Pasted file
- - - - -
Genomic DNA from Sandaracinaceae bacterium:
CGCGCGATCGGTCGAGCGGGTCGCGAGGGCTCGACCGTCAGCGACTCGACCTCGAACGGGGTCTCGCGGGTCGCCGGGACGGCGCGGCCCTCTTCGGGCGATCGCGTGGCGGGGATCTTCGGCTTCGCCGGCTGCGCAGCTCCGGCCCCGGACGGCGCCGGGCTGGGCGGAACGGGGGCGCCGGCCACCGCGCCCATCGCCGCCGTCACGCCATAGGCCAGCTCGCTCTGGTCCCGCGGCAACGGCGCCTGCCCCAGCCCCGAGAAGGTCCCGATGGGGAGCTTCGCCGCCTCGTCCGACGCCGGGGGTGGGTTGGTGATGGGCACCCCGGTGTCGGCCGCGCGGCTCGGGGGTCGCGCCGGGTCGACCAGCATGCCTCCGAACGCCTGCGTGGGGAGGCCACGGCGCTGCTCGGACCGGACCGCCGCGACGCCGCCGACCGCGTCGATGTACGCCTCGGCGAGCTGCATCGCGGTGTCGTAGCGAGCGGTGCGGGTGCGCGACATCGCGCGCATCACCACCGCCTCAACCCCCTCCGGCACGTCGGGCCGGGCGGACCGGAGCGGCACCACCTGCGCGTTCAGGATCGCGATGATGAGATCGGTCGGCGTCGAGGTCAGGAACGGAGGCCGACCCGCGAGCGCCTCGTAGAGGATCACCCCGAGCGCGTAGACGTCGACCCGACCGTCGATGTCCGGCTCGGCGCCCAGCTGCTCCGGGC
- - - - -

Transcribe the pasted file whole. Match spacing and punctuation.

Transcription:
Genomic DNA from Sandaracinaceae bacterium:
CGCGCGATCGGTCGAGCGGGTCGCGAGGGCTCGACCGTCAGCGACTCGACCTCGAACGGGGTCTCGCGGGTCGCCGGGACGGCGCGGCCCTCTTCGGGCGATCGCGTGGCGGGGATCTTCGGCTTCGCCGGCTGCGCAGCTCCGGCCCCGGACGGCGCCGGGCTGGGCGGAACGGGGGCGCCGGCCACCGCGCCCATCGCCGCCGTCACGCCATAGGCCAGCTCGCTCTGGTCCCGCGGCAACGGCGCCTGCCCCAGCCCCGAGAAGGTCCCGATGGGGAGCTTCGCCGCCTCGTCCGACGCCGGGGGTGGGTTGGTGATGGGCACCCCGGTGTCGGCCGCGCGGCTCGGGGGTCGCGCCGGGTCGACCAGCATGCCTCCGAACGCCTGCGTGGGGAGGCCACGGCGCTGCTCGGACCGGACCGCCGCGACGCCGCCGACCGCGTCGATGTACGCCTCGGCGAGCTGCATCGCGGTGTCGTAGCGAGCGGTGCGGGTGCGCGACATCGCGCGCATCACCACCGCCTCAACCCCCTCCGGCACGTCGGGCCGGGCGGACCGGAGCGGCACCACCTGCGCGTTCAGGATCGCGATGATGAGATCGGTCGGCGTCGAGGTCAGGAACGGAGGCCGACCCGCGAGCGCCTCGTAGAGGATCACCCCGAGCGCGTAGACGTCGACCCGACCGTCGATGTCCGGCTCGGCGCCCAGCTGCTCCGGGC